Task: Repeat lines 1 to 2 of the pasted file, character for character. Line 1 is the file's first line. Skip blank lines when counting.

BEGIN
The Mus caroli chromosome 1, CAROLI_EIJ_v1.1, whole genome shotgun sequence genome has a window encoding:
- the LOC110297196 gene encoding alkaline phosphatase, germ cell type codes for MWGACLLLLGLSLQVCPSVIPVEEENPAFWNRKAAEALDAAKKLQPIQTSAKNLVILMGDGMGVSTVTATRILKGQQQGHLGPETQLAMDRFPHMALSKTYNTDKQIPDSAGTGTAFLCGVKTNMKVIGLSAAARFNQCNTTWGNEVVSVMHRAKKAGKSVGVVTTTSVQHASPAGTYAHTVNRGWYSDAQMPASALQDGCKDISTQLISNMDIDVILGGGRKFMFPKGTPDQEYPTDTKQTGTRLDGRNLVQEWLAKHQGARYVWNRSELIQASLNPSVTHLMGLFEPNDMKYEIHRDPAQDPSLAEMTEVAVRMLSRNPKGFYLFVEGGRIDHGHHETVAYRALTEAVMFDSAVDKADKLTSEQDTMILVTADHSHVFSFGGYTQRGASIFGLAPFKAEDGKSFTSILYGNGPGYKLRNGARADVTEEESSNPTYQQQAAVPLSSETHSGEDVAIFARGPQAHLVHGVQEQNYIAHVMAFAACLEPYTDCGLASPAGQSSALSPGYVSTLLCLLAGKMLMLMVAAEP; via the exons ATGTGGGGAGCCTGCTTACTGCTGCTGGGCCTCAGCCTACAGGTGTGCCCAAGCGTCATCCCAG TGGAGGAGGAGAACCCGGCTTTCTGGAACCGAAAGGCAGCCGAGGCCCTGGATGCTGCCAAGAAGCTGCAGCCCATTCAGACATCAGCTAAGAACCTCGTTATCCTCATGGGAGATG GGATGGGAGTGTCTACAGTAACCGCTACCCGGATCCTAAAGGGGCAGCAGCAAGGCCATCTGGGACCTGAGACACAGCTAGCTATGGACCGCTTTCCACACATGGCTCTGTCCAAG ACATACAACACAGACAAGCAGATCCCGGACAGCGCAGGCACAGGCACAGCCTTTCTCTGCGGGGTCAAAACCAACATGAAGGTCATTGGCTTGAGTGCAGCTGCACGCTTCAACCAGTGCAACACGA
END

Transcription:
The Mus caroli chromosome 1, CAROLI_EIJ_v1.1, whole genome shotgun sequence genome has a window encoding:
- the LOC110297196 gene encoding alkaline phosphatase, germ cell type codes for MWGACLLLLGLSLQVCPSVIPVEEENPAFWNRKAAEALDAAKKLQPIQTSAKNLVILMGDGMGVSTVTATRILKGQQQGHLGPETQLAMDRFPHMALSKTYNTDKQIPDSAGTGTAFLCGVKTNMKVIGLSAAARFNQCNTTWGNEVVSVMHRAKKAGKSVGVVTTTSVQHASPAGTYAHTVNRGWYSDAQMPASALQDGCKDISTQLISNMDIDVILGGGRKFMFPKGTPDQEYPTDTKQTGTRLDGRNLVQEWLAKHQGARYVWNRSELIQASLNPSVTHLMGLFEPNDMKYEIHRDPAQDPSLAEMTEVAVRMLSRNPKGFYLFVEGGRIDHGHHETVAYRALTEAVMFDSAVDKADKLTSEQDTMILVTADHSHVFSFGGYTQRGASIFGLAPFKAEDGKSFTSILYGNGPGYKLRNGARADVTEEESSNPTYQQQAAVPLSSETHSGEDVAIFARGPQAHLVHGVQEQNYIAHVMAFAACLEPYTDCGLASPAGQSSALSPGYVSTLLCLLAGKMLMLMVAAEP; via the exons ATGTGGGGAGCCTGCTTACTGCTGCTGGGCCTCAGCCTACAGGTGTGCCCAAGCGTCATCCCAG TGGAGGAGGAGAACCCGGCTTTCTGGAACCGAAAGGCAGCCGAGGCCCTGGATGCTGCCAAGAAGCTGCAGCCCATTCAGACATCAGCTAAGAACCTCGTTATCCTCATGGGAGATG GGATGGGAGTGTCTACAGTAACCGCTACCCGGATCCTAAAGGGGCAGCAGCAAGGCCATCTGGGACCTGAGACACAGCTAGCTATGGACCGCTTTCCACACATGGCTCTGTCCAAG ACATACAACACAGACAAGCAGATCCCGGACAGCGCAGGCACAGGCACAGCCTTTCTCTGCGGGGTCAAAACCAACATGAAGGTCATTGGCTTGAGTGCAGCTGCACGCTTCAACCAGTGCAACACGA